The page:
I sincerely thank the Secretary of State for advance sight of her statement, and I would like to apologise to the Secretary of State and the House for the absence of my hon. Friend Mr Lewis,the shadow Secretary of State, who has asked me to relay his apologies for not being in attendance today. He has to be in Belfast for the launch of the Heenan-Anderson commission report.
The official Opposition strongly support the UK and Irish Governments’ decision to convene all-party talks this week in an attempt to secure a positive way forward on the challenging issues raised by the murder of Kevin McGuigan Sr and its aftermath, together with implementation of the Stormont House agreement. There is no doubt that a combination of real concerns following the Chief Constable’s assessment in relation to the status of the Provisional IRA and the failure to agree a sustainable budget pose the biggest threat to political stability in Northern Ireland for many years.
We urge all parties to seek the necessary compromises and confidence-building measures that can avert the collapse of the institutions. The people of Northern Ireland have had their faith in politicians and political institutions badly damaged by the perpetual crises of the past few years. There should be no doubt that the vast majority want to see progress, and a return to a focus on issues such as jobs, education, health and opportunities for young people. It is also the case that business confidence, and therefore investment, are now being put at risk by political uncertainty. All parties in Northern Ireland must take responsibility for stepping back from the brink, and for finding a way forward.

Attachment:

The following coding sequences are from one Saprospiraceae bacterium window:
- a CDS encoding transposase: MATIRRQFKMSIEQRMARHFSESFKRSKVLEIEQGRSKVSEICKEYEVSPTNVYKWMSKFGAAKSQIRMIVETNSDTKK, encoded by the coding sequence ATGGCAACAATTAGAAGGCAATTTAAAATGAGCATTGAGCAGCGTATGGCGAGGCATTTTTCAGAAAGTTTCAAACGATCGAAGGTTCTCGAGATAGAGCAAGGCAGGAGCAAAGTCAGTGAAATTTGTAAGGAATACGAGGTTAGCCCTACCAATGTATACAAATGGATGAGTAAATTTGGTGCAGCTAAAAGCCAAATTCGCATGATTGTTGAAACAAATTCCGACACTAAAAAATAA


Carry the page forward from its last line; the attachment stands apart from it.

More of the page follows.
I have some questions for the Secretary of State. In the aftermath of Kevin McGuigan’s murder, she said that the Government had always been aware of the continued existence of the Provisional IRA. Will she make clear exactly what she meant by that statement? Some have proposed the reintroduction of the Independent Monitoring Commission. What is the Secretary of State’s assessment of the feasibility, or the desirability, of such a measure? At what precise stage of the current financial year will the Northern Ireland budget cease to be sustainable? Are the Government now actively considering introducing emergency legislation to suspend the political institutions and return to direct rule if the current round of talks should fail? Finally, what further detail can the Secretary of State provide following her statement yesterday that the Government would now consider legislating for welfare reform and releasing funds for the civil service voluntary redundancy scheme, and what will the timeline be?
Having asked those questions, I want to place on the record the support of Opposition Members for the talks that will take place this evening, and stress our continuing and undiluted endorsement of the bipartisan approach in which we both believe.
The Secretary of State has rightly listed the challenges that face the people and the politicians of Northern Ireland, but we must never ignore the progress that has been made. These may be dark and dangerous times, but I profoundly hope, and I believe, that the good sense of all in Northern Ireland will prevail. It may be too late to hope that Kyle Lafferty’s last-minute goal in the match against Hungary last night has imbued Northern Ireland with a feelgood factor that will permeate every aspect, but surely this must be the time to reroute the march to the cliff edge and head back to sanity—and forward to the peaceful and prosperous future that we all know Northern Ireland deserves.